I would have liked to say that the book returned all my psycho-babble, childish notions about love & soulmates and there being only one person for you out there in the big bad universe…but I can’t. What it did do was probably lower my armor for a little while and I sincerely hope it’s for the best.

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Inspired after brilliant open mike night, my friend Buddhi’s performance and another on of WDR’s brilliantly worded posts… This is part of a huge initiative by the Times of India’s campaign called India Poised and I wanted to post one of the essential pieces of copy that made it such a huge success. This is an ad which replaced the front page of the Times of Inida on Mahatma Gandhi’s birthday… It’s called D.O.

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This campaign, launched on independence day 2007 started off as a single press ad called “India vs India” and overnight turned into something even the client and ad agency didn’t foresee. As a result an unplanned second phase was launched called The Lead India movement, which called for people to take a stand for what they believed in for their nation and  saw 30,000 people from all walks of life stepping up to the plate as possible future leaders of their country. Through a rigorous process of interviews, tests etc they were narrowed down to 8 people who campaigned all over the country talking about what they stood for. Finally India as a nation picked one man to become their future leader. This man will be a registered candidate at the next general election and probably become the nation’s next prime minister.  

 

Here’s the first ad, which replaced the front page of the Times of India on Independence Day that started it all off…

 

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It’s quite easy to replace the word “India” with “Sri Lanka” which instantly evoke the desire to slam your head against a wall. Hopefully after that, we’ll also feel the desire to march.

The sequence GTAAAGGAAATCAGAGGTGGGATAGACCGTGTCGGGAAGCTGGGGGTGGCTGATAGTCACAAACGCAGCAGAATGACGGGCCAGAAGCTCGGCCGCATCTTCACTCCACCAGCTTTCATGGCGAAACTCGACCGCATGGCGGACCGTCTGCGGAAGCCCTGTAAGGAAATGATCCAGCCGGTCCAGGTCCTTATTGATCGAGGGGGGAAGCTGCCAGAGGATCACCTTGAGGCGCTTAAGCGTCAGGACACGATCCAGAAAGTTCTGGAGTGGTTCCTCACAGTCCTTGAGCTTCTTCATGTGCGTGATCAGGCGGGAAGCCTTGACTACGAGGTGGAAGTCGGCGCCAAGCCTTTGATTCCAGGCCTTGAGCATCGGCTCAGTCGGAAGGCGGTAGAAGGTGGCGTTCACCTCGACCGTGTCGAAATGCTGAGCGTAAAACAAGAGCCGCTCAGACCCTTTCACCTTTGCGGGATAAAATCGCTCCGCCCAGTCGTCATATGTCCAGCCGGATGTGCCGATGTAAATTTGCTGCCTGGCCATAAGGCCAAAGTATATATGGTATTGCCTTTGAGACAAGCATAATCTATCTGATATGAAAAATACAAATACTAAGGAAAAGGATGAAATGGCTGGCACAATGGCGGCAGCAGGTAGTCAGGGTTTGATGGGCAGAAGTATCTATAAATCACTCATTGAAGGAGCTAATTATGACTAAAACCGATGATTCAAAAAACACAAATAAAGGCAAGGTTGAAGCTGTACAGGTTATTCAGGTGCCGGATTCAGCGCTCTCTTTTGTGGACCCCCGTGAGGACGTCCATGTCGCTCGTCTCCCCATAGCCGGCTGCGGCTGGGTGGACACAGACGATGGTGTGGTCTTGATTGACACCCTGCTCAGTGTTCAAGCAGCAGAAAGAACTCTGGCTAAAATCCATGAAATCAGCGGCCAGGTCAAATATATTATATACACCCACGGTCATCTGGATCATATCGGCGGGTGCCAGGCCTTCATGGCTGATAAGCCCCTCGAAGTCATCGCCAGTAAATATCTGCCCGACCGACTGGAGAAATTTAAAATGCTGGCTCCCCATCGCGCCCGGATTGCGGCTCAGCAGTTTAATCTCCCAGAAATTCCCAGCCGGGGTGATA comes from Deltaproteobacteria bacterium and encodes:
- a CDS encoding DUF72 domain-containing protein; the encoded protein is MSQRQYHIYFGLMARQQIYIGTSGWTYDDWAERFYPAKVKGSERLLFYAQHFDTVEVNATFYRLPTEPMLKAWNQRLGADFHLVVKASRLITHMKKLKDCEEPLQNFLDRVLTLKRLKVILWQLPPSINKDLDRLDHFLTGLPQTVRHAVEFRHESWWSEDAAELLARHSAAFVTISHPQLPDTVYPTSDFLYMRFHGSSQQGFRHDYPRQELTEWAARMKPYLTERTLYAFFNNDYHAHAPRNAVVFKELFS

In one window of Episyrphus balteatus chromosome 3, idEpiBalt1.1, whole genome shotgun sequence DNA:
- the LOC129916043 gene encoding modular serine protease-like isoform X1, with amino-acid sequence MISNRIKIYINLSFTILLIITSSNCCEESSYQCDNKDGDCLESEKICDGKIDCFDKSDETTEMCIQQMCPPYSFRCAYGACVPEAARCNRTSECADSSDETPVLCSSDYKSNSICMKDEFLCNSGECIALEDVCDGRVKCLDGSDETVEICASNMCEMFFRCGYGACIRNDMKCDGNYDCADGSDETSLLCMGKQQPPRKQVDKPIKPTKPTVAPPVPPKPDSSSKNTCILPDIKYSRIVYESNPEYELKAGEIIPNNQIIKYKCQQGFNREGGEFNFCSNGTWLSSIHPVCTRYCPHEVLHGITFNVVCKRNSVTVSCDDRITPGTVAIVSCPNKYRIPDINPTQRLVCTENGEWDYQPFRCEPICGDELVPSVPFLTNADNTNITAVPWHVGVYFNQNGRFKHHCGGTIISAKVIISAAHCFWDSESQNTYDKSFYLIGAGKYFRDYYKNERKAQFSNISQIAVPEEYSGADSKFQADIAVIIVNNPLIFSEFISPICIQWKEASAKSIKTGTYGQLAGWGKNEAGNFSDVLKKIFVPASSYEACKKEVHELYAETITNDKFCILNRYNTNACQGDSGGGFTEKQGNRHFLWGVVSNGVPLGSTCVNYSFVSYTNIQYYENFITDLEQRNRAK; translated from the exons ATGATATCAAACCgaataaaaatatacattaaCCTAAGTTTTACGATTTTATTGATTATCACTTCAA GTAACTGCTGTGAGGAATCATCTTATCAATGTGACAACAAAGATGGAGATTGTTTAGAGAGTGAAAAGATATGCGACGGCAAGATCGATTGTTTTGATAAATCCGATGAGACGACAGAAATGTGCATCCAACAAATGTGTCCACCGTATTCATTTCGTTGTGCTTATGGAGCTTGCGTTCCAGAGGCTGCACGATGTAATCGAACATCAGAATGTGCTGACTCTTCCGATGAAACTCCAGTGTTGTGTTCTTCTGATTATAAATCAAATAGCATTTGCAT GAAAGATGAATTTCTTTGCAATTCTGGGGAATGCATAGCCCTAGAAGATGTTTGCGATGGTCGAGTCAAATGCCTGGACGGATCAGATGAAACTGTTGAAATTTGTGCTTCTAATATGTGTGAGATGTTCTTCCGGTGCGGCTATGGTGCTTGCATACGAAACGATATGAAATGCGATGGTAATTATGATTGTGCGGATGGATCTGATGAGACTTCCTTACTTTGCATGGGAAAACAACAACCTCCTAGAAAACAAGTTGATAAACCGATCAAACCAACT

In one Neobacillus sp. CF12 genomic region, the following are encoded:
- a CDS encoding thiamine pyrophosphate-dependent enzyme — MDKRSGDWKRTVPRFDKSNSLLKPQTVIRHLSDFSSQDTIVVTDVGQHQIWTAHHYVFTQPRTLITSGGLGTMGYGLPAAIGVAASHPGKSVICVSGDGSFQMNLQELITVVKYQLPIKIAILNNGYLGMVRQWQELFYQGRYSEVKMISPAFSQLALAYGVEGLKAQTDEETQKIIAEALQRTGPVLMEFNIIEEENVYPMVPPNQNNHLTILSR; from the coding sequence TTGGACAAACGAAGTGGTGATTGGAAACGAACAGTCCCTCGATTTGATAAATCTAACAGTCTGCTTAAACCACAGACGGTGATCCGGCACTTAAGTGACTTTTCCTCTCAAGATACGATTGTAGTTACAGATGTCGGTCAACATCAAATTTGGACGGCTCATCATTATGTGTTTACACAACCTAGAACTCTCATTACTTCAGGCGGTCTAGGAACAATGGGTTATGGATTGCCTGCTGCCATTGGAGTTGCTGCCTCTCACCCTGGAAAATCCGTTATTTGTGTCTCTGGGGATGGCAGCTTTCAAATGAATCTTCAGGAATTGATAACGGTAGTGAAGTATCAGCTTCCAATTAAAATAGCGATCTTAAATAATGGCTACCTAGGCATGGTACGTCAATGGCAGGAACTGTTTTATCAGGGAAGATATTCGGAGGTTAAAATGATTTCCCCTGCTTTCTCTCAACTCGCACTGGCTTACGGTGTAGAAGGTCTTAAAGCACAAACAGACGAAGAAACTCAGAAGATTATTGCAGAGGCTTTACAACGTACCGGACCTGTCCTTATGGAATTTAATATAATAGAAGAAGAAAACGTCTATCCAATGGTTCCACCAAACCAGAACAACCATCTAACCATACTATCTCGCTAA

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slippery

Before I get to what this ridiculously titled post is about, let me tell you that rehearsals are going fantastically. So much so that on a good high after a final run through of our songs, some of us thought of going out for a bite to eat last night. Pilla was crowded and everywhere else was closed so we decided to strut into Cinnamon Grand to have some munchies at the Coffee Stop.

We just sat down on one of their big comfy couches and were about to order and relax and talk about how the play was going and have a general recap of the rehearsal.

(On that note, I need to add an aside here. Everywhere I go, no matter what I do or who I’m with, I can’t seem to stop talking about the play. Non-stop. And I know I’m almost pissing people off to the point. It can get irritating, this obsession with theatre I tell you.)

Back to the story.

We were all tired and needed something in our stomachs desperately. One of my friends were in a pair of ¾. And as a result we were promptly asked to leave because he was in shorts. What bloody clothists I tell you! No one was indecently dressed or looked like ragamuffins for that matter either. We just wanted bloody food which we were more than willing to pay for! And when we argued that he was not in shorts per se, we were told to hop on down to Cheers who apparently would entertain our attire. So the area that costs more allows shorts vs a reasonably priced sandwich bar would entertain what we were wearing? Go figure.

Of course then we realized that most of us were in slippers and wouldn’t be entertained there either, so with a remark about the place also being slipperists, we stomped off. We did find food at Hot Shots and we did have the conversation we wanted.